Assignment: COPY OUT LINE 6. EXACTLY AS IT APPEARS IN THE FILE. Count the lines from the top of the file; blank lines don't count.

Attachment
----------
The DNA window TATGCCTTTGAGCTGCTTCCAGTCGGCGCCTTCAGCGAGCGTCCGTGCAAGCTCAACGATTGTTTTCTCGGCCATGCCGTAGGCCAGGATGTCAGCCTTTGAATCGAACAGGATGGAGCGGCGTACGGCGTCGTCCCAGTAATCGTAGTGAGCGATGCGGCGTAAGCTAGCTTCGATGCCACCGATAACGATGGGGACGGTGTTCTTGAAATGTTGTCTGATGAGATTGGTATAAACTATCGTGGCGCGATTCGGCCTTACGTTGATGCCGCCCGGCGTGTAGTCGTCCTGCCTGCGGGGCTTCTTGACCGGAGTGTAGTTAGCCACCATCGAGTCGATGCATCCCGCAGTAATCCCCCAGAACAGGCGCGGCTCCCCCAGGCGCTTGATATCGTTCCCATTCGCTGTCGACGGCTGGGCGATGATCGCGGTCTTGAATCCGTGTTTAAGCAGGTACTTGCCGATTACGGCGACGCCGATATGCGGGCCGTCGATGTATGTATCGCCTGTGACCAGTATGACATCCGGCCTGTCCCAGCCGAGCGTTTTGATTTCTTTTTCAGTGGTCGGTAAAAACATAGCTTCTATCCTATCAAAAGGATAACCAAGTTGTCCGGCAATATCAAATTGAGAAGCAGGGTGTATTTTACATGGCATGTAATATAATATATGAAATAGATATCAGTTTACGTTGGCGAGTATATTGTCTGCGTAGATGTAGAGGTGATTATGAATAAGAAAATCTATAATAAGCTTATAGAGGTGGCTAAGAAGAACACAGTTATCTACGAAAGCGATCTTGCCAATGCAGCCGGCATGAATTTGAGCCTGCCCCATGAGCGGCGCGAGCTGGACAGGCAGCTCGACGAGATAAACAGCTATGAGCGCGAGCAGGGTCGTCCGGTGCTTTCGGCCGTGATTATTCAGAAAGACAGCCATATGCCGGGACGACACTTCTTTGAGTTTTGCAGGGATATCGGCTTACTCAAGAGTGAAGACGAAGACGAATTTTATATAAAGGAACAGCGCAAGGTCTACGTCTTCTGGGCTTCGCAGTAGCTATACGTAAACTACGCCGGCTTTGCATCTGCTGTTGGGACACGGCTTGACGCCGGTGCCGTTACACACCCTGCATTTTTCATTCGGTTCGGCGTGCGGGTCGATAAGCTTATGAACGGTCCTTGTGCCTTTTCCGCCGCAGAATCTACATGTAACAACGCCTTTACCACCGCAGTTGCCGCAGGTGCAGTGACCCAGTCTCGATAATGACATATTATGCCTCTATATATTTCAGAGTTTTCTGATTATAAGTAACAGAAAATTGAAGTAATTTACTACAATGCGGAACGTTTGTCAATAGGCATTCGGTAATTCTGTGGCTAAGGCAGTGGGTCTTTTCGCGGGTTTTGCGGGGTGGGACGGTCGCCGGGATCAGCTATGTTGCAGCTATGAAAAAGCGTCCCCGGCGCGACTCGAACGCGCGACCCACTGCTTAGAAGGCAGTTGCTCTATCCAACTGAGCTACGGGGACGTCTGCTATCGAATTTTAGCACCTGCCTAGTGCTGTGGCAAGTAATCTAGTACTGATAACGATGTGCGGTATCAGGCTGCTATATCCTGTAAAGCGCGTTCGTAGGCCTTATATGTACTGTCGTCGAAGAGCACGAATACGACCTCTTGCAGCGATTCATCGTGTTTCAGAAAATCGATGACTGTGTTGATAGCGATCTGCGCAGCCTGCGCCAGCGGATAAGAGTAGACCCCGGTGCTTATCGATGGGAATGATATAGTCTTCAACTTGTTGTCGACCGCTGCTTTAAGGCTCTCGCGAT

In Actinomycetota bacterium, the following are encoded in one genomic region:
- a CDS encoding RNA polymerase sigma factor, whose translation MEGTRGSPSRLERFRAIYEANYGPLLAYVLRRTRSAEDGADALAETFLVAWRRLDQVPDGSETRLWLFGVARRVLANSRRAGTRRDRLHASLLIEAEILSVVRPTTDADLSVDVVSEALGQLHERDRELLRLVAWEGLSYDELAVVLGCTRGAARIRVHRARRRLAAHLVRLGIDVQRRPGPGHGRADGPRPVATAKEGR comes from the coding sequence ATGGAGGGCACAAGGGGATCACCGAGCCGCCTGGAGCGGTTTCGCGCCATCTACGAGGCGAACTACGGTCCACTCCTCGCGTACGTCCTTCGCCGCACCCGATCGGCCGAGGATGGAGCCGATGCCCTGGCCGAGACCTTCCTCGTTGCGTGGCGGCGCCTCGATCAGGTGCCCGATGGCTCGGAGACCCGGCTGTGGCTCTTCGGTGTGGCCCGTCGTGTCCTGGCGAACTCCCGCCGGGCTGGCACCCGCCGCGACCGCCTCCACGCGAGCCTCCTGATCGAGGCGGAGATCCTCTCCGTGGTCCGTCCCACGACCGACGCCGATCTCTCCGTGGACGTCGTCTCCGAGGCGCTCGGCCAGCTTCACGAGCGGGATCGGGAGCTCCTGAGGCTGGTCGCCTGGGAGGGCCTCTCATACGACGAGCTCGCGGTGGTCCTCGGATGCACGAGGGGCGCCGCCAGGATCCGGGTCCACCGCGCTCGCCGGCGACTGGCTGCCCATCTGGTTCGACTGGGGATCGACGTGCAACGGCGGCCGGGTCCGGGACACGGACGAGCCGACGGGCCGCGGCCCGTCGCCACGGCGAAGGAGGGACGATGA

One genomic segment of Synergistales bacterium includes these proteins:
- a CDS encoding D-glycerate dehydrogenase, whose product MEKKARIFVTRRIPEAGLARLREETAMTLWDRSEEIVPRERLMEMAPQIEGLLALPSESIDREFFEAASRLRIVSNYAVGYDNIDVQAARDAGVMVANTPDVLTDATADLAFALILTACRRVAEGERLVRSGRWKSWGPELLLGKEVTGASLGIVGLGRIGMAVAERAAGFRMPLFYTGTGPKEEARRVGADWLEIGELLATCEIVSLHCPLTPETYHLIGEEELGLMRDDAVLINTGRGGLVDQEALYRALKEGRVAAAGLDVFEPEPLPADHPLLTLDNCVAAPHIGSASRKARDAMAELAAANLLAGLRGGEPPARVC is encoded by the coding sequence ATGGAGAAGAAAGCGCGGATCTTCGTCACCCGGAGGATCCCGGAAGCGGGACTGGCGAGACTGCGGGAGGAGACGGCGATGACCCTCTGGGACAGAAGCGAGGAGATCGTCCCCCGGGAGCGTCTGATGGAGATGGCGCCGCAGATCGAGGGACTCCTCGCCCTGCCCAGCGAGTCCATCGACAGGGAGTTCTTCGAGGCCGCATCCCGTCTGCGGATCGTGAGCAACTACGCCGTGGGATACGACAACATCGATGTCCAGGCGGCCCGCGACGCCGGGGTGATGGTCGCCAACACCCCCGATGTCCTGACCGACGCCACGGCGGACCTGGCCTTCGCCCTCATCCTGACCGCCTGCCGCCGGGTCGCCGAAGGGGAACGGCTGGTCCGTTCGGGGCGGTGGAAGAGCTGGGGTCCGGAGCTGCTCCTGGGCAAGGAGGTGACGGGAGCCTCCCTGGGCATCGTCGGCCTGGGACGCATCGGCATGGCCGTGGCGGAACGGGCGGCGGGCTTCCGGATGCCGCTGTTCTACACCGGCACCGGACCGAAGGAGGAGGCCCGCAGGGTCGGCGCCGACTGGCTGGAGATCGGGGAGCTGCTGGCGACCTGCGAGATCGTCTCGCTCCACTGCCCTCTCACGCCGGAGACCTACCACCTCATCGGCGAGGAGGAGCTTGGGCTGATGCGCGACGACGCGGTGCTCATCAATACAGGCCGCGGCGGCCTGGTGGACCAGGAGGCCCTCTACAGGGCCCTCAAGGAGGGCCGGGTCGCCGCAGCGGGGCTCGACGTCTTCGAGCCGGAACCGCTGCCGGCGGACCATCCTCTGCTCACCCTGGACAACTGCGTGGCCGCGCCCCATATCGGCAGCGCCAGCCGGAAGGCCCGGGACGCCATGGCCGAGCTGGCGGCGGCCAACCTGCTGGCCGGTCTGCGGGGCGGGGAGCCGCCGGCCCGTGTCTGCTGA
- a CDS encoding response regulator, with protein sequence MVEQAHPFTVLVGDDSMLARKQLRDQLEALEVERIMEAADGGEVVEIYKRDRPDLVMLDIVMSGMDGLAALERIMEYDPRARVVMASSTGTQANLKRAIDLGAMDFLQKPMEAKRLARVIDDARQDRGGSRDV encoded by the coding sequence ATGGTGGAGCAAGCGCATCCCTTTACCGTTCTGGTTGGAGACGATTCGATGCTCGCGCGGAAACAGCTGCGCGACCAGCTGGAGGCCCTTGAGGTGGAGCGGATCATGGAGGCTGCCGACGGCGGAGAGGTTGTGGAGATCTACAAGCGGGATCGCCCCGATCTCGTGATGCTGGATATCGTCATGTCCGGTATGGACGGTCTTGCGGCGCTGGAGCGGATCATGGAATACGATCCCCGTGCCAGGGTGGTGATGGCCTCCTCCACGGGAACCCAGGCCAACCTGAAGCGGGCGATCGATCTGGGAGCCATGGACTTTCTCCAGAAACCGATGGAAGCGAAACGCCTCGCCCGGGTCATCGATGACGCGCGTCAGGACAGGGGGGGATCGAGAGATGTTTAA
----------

- a CDS encoding response regulator, with protein sequence MVEQAHPFTVLVGDDSMLARKQLRDQLEALEVERIMEAADGGEVVEIYKRDRPDLVMLDIVMSGMDGLAALERIMEYDPRARVVMASSTGTQANLKRAIDLGAMDFLQKPMEAKRLARVIDDARQDRGGSRDV encoded by the coding sequence ATGGTGGAGCAAGCGCATCCCTTTACCGTTCTGGTTGGAGACGATTCGATGCTCGCGCGGAAACAGCTGCGCGACCAGCTGGAGGCCCTTGAGGTGGAGCGGATCATGGAGGCTGCCGACGGCGGAGAGGTTGTGGAGATCTACAAGCGGGATCGCCCCGATCTCGTGATGCTGGATATCGTCATGTCCGGTATGGACGGTCTTGCGGCGCTGGAGCGGATCATGGAATACGATCCCCGTGCCAGGGTGGTGATGGCCTCCTCCACGGGAACCCAGGCCAACCTGAAGCGGGCGATCGATCTGGGAGCCATGGACTTTCTCCAGAAACCGATGGAAGCGAAACGCCTCGCCCGGGTCATCGATGACGCGCGTCAGGACAGGGGGGGATCGAGAGATGTTTAA